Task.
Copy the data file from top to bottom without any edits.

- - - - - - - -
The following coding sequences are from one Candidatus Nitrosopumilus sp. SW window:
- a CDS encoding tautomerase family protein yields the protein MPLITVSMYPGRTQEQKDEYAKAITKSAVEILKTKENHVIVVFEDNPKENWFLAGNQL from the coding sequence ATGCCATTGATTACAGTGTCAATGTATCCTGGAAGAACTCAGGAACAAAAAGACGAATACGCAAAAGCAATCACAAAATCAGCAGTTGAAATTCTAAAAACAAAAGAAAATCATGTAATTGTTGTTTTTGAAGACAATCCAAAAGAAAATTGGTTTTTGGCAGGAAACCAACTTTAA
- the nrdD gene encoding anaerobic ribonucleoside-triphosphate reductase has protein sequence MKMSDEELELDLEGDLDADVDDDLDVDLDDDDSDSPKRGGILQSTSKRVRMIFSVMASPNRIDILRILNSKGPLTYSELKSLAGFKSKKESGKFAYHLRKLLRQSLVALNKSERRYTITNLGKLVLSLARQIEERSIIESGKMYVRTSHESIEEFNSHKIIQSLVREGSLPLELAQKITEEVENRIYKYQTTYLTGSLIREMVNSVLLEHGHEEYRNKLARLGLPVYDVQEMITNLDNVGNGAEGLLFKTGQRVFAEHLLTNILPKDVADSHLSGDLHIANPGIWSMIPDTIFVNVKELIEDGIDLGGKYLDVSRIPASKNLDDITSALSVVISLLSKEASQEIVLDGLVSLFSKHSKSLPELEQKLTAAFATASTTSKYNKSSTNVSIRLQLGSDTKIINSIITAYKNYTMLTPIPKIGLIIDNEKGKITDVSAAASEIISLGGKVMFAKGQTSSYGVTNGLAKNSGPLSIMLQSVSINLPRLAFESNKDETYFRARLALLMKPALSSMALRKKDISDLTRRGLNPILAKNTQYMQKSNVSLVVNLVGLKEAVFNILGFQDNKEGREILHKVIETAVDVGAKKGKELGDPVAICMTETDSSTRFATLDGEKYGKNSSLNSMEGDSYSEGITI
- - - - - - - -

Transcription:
The following coding sequences are from one Candidatus Nitrosopumilus sp. SW window:
- a CDS encoding tautomerase family protein yields the protein MPLITVSMYPGRTQEQKDEYAKAITKSAVEILKTKENHVIVVFEDNPKENWFLAGNQL from the coding sequence ATGCCATTGATTACAGTGTCAATGTATCCTGGAAGAACTCAGGAACAAAAAGACGAATACGCAAAAGCAATCACAAAATCAGCAGTTGAAATTCTAAAAACAAAAGAAAATCATGTAATTGTTGTTTTTGAAGACAATCCAAAAGAAAATTGGTTTTTGGCAGGAAACCAACTTTAA
- the nrdD gene encoding anaerobic ribonucleoside-triphosphate reductase has protein sequence MKMSDEELELDLEGDLDADVDDDLDVDLDDDDSDSPKRGGILQSTSKRVRMIFSVMASPNRIDILRILNSKGPLTYSELKSLAGFKSKKESGKFAYHLRKLLRQSLVALNKSERRYTITNLGKLVLSLARQIEERSIIESGKMYVRTSHESIEEFNSHKIIQSLVREGSLPLELAQKITEEVENRIYKYQTTYLTGSLIREMVNSVLLEHGHEEYRNKLARLGLPVYDVQEMITNLDNVGNGAEGLLFKTGQRVFAEHLLTNILPKDVADSHLSGDLHIANPGIWSMIPDTIFVNVKELIEDGIDLGGKYLDVSRIPASKNLDDITSALSVVISLLSKEASQEIVLDGLVSLFSKHSKSLPELEQKLTAAFATASTTSKYNKSSTNVSIRLQLGSDTKIINSIITAYKNYTMLTPIPKIGLIIDNEKGKITDVSAAASEIISLGGKVMFAKGQTSSYGVTNGLAKNSGPLSIMLQSVSINLPRLAFESNKDETYFRARLALLMKPALSSMALRKKDISDLTRRGLNPILAKNTQYMQKSNVSLVVNLVGLKEAVFNILGFQDNKEGREILHKVIETAVDVGAKKGKELGDPVAICMTETDSSTRFATLDGEKYGKNSSLNSMEGDSYSEGITI